Cherokee Phoenix

From the Religious Intelligencer

Published March, 24, 1832

Page 4 Column 1b

From the Religious Intelligencer.



[There is a pathos in the following beautiful lines which must touch the heart of those who can feel for others woes. We hope those to whom it is addressed will regard the supplication -'PRAY FOR US.']

We had a Teacher, and his voice was kind

To us poor Indians.- Though his brow was white,

He did not scorn us.-When he spake of Him

Who took young children in his arms, and died

Upon the cross for sinners, such a light

Would kindle in his eye, and he would strive

So for our soul's salvation, that we blest

His holy tenderness. But he is gone,

They took him from us. Men who would not heed

Our misery, did hang a heavy chain

About his neck, and o'er the rocky road

And through the storm and darkness, lead him on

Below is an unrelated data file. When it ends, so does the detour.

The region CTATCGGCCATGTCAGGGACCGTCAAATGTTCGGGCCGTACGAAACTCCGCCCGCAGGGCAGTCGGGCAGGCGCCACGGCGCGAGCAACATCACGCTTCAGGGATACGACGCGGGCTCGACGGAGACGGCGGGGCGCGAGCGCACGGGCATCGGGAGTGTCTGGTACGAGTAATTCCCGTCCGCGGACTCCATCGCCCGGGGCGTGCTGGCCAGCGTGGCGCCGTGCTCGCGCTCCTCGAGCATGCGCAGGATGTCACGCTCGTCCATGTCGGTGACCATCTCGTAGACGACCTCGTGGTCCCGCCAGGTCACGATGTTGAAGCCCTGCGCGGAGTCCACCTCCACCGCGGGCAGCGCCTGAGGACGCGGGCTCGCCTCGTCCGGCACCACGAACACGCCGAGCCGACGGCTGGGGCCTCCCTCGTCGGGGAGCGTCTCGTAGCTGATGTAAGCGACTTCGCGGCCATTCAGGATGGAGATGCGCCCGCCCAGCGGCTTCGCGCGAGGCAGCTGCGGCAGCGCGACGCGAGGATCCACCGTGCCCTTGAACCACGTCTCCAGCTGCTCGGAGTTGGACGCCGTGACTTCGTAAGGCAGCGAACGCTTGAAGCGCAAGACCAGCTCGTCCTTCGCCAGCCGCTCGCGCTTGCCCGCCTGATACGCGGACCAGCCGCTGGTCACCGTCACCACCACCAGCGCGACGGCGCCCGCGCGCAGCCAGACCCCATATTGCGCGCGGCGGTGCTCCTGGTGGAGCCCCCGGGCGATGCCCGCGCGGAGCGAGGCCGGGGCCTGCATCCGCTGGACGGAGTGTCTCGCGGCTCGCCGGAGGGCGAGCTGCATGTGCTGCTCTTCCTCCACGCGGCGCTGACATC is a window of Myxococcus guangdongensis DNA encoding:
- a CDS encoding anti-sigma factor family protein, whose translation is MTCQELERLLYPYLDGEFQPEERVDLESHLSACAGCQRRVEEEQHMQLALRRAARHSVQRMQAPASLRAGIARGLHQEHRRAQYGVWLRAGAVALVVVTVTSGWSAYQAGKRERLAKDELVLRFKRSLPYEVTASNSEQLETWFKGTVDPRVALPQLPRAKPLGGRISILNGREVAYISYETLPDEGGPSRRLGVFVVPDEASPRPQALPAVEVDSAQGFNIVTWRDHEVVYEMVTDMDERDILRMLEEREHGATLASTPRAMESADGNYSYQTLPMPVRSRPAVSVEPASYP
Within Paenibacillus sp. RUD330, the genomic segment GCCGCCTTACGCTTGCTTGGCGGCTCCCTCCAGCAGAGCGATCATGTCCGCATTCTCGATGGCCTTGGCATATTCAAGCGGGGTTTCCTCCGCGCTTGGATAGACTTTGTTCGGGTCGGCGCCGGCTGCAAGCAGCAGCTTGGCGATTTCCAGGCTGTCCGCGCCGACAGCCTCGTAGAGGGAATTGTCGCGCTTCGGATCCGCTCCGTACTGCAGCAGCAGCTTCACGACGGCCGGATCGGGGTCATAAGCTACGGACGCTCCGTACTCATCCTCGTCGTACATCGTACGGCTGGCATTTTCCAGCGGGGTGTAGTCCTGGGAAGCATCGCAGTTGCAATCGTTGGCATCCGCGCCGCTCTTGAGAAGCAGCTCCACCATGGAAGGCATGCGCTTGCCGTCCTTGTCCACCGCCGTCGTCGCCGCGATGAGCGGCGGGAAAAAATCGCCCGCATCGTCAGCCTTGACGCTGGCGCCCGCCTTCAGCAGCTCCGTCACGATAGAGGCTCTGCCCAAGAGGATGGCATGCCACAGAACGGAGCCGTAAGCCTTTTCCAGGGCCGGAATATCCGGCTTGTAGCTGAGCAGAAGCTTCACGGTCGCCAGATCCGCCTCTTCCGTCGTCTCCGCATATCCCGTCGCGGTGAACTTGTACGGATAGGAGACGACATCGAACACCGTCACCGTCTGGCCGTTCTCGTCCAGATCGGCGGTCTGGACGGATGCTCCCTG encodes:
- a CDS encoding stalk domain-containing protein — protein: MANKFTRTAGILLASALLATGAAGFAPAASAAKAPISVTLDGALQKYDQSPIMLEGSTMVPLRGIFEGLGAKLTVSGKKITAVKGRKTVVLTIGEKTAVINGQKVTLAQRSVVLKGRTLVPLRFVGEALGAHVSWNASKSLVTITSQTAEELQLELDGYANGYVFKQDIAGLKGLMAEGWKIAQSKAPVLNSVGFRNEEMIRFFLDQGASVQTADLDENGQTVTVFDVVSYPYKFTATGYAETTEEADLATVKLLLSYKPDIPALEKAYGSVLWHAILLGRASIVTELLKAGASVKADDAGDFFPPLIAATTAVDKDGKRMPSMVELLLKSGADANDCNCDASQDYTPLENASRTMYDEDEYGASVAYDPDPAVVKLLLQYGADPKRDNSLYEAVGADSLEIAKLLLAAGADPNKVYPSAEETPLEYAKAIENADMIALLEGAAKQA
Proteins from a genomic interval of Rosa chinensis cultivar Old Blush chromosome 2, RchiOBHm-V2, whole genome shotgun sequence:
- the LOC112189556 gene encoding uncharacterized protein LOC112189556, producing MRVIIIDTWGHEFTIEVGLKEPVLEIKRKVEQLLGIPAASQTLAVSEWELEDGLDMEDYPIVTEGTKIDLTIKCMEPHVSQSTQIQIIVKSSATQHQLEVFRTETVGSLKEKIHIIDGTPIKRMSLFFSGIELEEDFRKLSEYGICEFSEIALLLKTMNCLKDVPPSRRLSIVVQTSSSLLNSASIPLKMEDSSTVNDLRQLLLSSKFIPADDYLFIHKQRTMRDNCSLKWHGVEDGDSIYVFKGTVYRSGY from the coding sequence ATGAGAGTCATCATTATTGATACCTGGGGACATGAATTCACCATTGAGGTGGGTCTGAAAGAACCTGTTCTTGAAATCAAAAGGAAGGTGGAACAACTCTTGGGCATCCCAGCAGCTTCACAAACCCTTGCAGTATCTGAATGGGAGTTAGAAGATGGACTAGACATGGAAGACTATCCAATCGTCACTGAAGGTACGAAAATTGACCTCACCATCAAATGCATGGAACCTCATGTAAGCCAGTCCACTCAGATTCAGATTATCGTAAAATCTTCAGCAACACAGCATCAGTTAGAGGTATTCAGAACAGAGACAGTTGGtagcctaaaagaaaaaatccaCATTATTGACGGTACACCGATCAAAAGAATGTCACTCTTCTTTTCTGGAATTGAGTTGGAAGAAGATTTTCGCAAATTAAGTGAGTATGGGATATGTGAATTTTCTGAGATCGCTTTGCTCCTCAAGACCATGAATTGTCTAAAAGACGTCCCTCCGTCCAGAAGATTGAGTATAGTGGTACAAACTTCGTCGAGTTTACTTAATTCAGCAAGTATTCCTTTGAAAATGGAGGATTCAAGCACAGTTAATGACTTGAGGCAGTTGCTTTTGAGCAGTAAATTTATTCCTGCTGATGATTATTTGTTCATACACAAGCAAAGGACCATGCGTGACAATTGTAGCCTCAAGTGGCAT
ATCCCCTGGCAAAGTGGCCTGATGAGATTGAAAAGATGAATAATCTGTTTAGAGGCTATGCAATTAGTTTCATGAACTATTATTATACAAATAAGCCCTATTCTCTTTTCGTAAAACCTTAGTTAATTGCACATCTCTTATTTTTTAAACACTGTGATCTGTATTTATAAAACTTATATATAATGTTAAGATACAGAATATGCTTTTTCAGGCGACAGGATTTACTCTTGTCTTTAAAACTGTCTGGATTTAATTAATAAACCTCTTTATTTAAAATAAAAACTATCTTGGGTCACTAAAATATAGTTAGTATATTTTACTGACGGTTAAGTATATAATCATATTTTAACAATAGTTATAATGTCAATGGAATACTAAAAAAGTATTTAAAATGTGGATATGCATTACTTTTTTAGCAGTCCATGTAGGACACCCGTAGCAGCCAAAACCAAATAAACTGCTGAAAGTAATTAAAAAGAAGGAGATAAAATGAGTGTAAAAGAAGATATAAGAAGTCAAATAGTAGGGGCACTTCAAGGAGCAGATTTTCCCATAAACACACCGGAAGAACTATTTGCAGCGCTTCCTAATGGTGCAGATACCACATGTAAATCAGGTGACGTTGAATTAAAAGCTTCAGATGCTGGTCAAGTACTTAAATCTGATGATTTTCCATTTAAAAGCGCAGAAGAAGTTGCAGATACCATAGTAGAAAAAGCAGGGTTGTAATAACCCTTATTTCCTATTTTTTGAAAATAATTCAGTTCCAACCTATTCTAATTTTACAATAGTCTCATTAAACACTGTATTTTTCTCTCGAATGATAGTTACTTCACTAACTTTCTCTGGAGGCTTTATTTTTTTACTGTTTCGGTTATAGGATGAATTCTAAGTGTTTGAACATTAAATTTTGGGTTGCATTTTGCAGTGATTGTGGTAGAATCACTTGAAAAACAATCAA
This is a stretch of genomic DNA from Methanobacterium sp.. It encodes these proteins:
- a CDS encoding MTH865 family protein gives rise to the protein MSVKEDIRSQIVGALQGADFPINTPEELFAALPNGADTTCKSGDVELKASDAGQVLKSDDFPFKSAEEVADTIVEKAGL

To lock him in a prison. Side by side,

With the blood shedder, and the thief he toils.

Clad in coarse garments and with no fond smile

Of wife or babe to cheer him. Months have fled.

And they release him not. Yet he hath done

No harm, except to teach the Cherokees

Their Bible-duty and the hope of Heaven

That glorious home from whence no one can drive.-

Each night I weep, and ask the white man's God

To give us back our Teacher.-Pray for us,

White children!-happy children!- you who know

Far more then us.-Oh! when you kneeling ask

Pity for those who mourn, beg God to bring

our blessed Teacher from his prison house

That we may listen to his words again.

Hartford Feb. 16th 1832

L. H. S.